BAW resonators (FBAR or SMR) are arranged side by side to realise a filter, which simplifies the manufacturing process insofar as a single piezoelectric layer is necessary. However, this category of BAW filters does not allow mode conversion, from asymmetric mode to differential mode, or impedance transformation. Two main architectures of filters exist, ladder filters “Π” or “T” as shown in Figure 11(a) and lattice as shown in Figure 11(b). It is necessary to have two types of resonators having different resonant frequencies to build these filters (Figure 12). The frequency shift can be obtained by adding an additional layer on top of the standard resonator to lower the frequency or by etching the top layer of the stack to increase the frequency. This frequency shift is of great importance in the manufacture of such filters since it determines the width of bandwidth and the level of insertion loss. In Figure 12, the transmission coefficient of a ladder structure is presented with the impedances of both resonators. The resonance of the series resonator gives the lower limit of the passband, while the resonance of the shunt resonator gives the upper limit of the passband.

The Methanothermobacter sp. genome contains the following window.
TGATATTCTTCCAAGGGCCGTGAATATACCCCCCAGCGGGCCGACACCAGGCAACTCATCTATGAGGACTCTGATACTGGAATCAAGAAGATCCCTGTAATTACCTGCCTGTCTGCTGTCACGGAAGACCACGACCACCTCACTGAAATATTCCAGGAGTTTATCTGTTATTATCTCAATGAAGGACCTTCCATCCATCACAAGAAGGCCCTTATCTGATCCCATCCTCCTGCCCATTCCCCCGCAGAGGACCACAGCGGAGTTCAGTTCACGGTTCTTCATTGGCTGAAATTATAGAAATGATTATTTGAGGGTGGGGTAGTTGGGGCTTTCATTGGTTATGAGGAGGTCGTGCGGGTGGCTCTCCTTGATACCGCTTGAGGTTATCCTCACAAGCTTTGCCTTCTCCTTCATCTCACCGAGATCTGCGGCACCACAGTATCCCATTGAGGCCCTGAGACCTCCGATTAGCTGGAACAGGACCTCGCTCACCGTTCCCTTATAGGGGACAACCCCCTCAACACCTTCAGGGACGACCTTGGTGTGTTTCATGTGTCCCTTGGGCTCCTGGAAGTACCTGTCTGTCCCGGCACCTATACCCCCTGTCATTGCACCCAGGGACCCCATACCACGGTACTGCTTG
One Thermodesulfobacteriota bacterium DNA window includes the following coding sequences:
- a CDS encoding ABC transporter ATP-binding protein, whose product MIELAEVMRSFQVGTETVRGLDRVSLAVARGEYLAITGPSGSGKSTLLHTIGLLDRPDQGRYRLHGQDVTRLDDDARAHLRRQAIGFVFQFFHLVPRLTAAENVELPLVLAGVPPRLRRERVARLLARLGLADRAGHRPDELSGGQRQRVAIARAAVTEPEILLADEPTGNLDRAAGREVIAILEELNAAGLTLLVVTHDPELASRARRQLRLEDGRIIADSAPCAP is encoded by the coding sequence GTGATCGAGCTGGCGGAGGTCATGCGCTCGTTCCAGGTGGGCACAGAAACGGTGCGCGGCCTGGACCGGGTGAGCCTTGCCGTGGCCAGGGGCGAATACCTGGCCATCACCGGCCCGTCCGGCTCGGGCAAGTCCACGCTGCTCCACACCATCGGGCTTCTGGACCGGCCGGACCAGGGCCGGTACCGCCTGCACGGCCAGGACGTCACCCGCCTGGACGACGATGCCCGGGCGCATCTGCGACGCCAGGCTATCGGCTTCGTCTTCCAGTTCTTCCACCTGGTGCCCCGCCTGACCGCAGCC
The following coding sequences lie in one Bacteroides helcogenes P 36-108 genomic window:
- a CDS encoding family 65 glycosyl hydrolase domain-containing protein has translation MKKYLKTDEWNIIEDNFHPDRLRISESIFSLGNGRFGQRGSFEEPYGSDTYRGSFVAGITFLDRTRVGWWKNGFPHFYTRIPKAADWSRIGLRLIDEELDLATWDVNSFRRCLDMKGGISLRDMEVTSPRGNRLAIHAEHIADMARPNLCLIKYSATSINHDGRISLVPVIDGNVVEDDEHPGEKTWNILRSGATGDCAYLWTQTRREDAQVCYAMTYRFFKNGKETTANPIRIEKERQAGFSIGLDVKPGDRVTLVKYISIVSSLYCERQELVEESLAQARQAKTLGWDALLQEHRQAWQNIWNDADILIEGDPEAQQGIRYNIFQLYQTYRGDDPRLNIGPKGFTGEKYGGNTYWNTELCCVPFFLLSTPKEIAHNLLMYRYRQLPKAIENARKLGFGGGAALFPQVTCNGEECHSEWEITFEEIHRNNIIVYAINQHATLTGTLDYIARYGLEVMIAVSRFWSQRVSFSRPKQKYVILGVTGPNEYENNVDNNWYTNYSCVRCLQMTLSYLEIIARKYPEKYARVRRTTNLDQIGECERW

Figure 11.

Topologies: (a) ladder; (b) lattice; (c) mixed.

Figure 12.

Transmission coefficients of a ladder structure with two resonators.

The ladder network has a common ground between the inlet and the outlet. The disadvantage of lattice filters is their poor transition band (Figure 13) in comparison with ladder filters and with the same number of resonators. It is possible to combine both architectures in a mixed ladder‐lattice architecture to combine the advantages of both topologies [21] (Figure 11(c)), allowing for the integration of the performance of selectivity and out‐of‐band rejection of the two topologies.

Figure 13.

Transmission coefficients of a ladder and ladder filters.